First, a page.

CLEAR LAKE, Iowa -- Two years ago a judge sentenced Michael Swanson to life in prison without the possibility of parole. Now the St. Louis Park teenager is set to return to the courtroom.
Swanson was 17 years old when he drove to Iowa and killed two gas station clerks.
Sheila Myers was just getting ready to end her shift on November 15, 2010, when Swanson shot and killed her from close range.
Sheila's daughter Mandy Myers says there isn't a day that goes by that without missing her mother.
Mandy will soon be forced back into a courtroom to confront the young adult convicted of killing her mother. "He has no idea who she was and who he took from us, I don't know if he ever will," she explained.
Swanson was sentenced to life without the possibility of parole months, but a year after sentencing, a Supreme Court decision made that sentence invalid.
The high court decided sentencing a teen to life without the possibility of parole was unjust; that it violates the 8th Amendment as cruel and unusual punishment. The legal journey for Mandy Myers would start all over again.
On July 16th, 2012, she stood beside Iowa's Governor, who commuted the sentences for 38 juvenile offenders serving life sentences without the possibility of parole. Governor Terry Branstad announced those inmates couldn't get a parole hearing for 60 years, all but ensuring they would serve "life sentences."
"We were worried that there was a possibility of parole and we didn't want that," Mandy Myers told the Des Moines media during a news conference. A year later, the state public defender's office would file a motion to correct an illegal sentence in Humboldt County Court, on behalf of Michael Swanson. A re-sentencing hearing has been scheduled for July 15th, 2014.
"I think we're plowing new ground here," Jerry Foxhoven told KARE 11. Foxhoven, a longtime litigator in Iowa, now runs the Drake University Legal Clinic. He says the Supreme Court decision that allows for resentencing is based on the science of brain development.
"And because our mind is growing and changing, the US Supreme Court and the Iowa Courts have said, first of all, kids aren't as culpable as adults because they're still maturing and changing. Secondly, kids are more apt to be able to change," Foxhoven explained.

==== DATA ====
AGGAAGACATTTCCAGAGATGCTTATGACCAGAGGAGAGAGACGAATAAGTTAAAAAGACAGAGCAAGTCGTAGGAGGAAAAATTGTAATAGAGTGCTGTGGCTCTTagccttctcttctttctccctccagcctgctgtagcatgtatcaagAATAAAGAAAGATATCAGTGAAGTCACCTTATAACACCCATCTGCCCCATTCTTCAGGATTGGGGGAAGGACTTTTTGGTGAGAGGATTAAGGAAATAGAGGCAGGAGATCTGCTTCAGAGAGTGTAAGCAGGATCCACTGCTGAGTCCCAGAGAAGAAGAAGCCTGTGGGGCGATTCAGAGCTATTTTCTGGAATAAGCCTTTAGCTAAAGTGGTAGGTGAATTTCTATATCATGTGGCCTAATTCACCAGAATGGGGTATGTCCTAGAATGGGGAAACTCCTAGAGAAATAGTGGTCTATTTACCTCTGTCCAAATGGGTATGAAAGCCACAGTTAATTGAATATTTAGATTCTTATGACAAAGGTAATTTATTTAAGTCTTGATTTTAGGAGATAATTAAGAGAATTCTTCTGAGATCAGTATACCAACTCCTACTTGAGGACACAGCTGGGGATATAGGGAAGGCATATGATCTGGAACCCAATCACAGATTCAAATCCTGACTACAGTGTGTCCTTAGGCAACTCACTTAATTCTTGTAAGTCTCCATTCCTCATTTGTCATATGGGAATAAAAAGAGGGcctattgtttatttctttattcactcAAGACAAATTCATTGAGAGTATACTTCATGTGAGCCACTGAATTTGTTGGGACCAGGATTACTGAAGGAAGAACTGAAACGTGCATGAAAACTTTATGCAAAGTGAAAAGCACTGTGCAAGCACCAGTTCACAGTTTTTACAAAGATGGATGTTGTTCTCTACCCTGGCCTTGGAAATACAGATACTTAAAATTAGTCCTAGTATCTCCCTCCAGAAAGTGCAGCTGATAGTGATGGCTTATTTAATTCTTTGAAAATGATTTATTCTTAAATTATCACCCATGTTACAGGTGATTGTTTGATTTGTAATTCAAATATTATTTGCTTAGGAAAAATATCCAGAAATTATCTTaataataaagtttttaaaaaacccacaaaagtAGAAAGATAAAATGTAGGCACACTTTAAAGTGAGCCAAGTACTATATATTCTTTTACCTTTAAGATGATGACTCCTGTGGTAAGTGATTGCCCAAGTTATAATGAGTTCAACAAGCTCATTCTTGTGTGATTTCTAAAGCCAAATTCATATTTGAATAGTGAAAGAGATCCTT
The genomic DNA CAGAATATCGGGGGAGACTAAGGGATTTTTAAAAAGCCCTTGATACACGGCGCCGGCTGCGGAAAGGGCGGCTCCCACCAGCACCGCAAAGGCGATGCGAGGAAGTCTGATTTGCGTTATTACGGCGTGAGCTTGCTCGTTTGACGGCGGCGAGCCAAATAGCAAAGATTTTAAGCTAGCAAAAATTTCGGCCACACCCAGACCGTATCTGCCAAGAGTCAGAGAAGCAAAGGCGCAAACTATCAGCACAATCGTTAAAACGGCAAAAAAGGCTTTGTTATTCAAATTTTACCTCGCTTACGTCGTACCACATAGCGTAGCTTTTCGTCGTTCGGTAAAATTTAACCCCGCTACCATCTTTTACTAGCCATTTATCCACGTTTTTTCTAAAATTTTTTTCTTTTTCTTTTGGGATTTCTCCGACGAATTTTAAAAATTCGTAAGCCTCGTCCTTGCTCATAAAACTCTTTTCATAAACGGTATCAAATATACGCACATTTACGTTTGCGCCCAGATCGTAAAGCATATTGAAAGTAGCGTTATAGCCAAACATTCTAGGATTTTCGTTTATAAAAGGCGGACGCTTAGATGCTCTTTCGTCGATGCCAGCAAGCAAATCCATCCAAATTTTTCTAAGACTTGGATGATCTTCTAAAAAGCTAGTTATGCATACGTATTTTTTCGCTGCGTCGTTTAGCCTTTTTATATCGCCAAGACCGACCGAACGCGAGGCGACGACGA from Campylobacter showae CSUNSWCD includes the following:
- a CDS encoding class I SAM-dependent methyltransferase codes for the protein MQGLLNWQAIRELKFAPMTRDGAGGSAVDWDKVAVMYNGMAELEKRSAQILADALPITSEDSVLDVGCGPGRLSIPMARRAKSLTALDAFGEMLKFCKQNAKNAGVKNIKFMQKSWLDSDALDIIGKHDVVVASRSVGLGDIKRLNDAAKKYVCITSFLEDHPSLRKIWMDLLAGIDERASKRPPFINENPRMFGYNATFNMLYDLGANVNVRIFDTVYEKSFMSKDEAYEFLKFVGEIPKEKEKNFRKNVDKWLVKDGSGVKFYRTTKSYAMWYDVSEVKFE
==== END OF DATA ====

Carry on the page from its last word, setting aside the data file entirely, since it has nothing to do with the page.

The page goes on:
Foxhoven says the re-sentencing hearing could take a couple of days as lawyers argue as to whether Michael Swanson is changing or if he can be rehabilitated. In the end, a judge will decide when Swanson will be eligible for a parole hearing which only gives him the chance to argue to get out of prison.
"I would be shocked if it's a very short period of time. By short, I mean, it's not going to be two or three years, I wouldn't think. I would be shocked if it's an extremely long period of time, like 40 or 50 years. Where in between there, that it could be, could almost be anyplace," Foxhoven surmised.
"I don't want him to get out, honestly," Mandy Myers said. She says the week-long Michael Swanson trial was one of the most difficult weeks of her life but that she had some form of closure following the verdict and sentencing. While it will be difficult, Myers says she will attend the re-sentencing hearing because she wants to remain that voice for her mother.
"You move forward. You're trying to put everything behind you and it's hard enough putting one day after the next, and then everything gets dragged right back into the light again," she concluded.
Professor Foxhoven says it is quite likely that either defense attorneys or prosecutors will not be satisfied with the judges' re-sentence ruling. That could tie the case up in appeals courts for quite some time.
(Copyright 2013 by KARE. All Rights Reserved. This material may not be published, broadcast, rewritten or redistributed.)